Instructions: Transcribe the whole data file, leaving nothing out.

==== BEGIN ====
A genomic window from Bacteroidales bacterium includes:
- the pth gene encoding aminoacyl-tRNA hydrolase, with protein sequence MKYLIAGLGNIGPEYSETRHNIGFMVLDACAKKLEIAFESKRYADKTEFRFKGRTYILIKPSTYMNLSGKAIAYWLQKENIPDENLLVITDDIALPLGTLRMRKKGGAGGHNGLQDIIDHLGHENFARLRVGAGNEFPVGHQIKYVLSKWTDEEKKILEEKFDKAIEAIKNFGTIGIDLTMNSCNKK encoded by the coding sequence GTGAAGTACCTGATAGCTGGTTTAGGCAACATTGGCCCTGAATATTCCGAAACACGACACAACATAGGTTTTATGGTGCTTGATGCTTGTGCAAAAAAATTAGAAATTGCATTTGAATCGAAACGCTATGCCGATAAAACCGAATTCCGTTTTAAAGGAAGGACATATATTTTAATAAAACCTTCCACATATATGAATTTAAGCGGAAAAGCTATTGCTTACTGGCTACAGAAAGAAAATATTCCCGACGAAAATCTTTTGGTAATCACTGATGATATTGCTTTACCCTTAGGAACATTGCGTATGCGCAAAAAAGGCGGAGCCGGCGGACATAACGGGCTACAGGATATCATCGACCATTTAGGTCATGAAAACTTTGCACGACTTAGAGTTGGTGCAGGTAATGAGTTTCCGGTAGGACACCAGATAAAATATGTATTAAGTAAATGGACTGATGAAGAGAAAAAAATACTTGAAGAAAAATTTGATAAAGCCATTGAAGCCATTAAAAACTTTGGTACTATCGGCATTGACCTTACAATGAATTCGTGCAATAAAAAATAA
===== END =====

A genomic window from Bacteroidales bacterium includes:
- the pth gene encoding aminoacyl-tRNA hydrolase, with protein sequence MKYLIAGLGNIGPEYSETRHNIGFMVLDACAKKLEIAFESKRYADKTEFRFKGRTYILIKPSTYMNLSGKAIAYWLQKENIPDENLLVITDDIALPLGTLRMRKKGGAGGHNGLQDIIDHLGHENFARLRVGAGNEFPVGHQIKYVLSKWTDEEKKILEEKFDKAIEAIKNFGTIGIDLTMNSCNKK encoded by the coding sequence GTGAAGTACCTGATAGCTGGTTTAGGCAACATTGGCCCTGAATATTCCGAAACACGACACAACATAGGTTTTATGGTGCTTGATGCTTGTGCAAAAAAATTAGAAATTGCATTTGAATCGAAACGCTATGCCGATAAAACCGAATTCCGTTTTAAAGGAAGGACATATATTTTAATAAAACCTTCCACATATATGAATTTAAGCGGAAAAGCTATTGCTTACTGGCTACAGAAAGAAAATATTCCCGACGAAAATCTTTTGGTAATCACTGATGATATTGCTTTACCCTTAGGAACATTGCGTATGCGCAAAAAAGGCGGAGCCGGCGGACATAACGGGCTACAGGATATCATCGACCATTTAGGTCATGAAAACTTTGCACGACTTAGAGTTGGTGCAGGTAATGAGTTTCCGGTAGGACACCAGATAAAATATGTATTAAGTAAATGGACTGATGAAGAGAAAAAAATACTTGAAGAAAAATTTGATAAAGCCATTGAAGCCATTAAAAACTTTGGTACTATCGGCATTGACCTTACAATGAATTCGTGCAATAAAAAATAA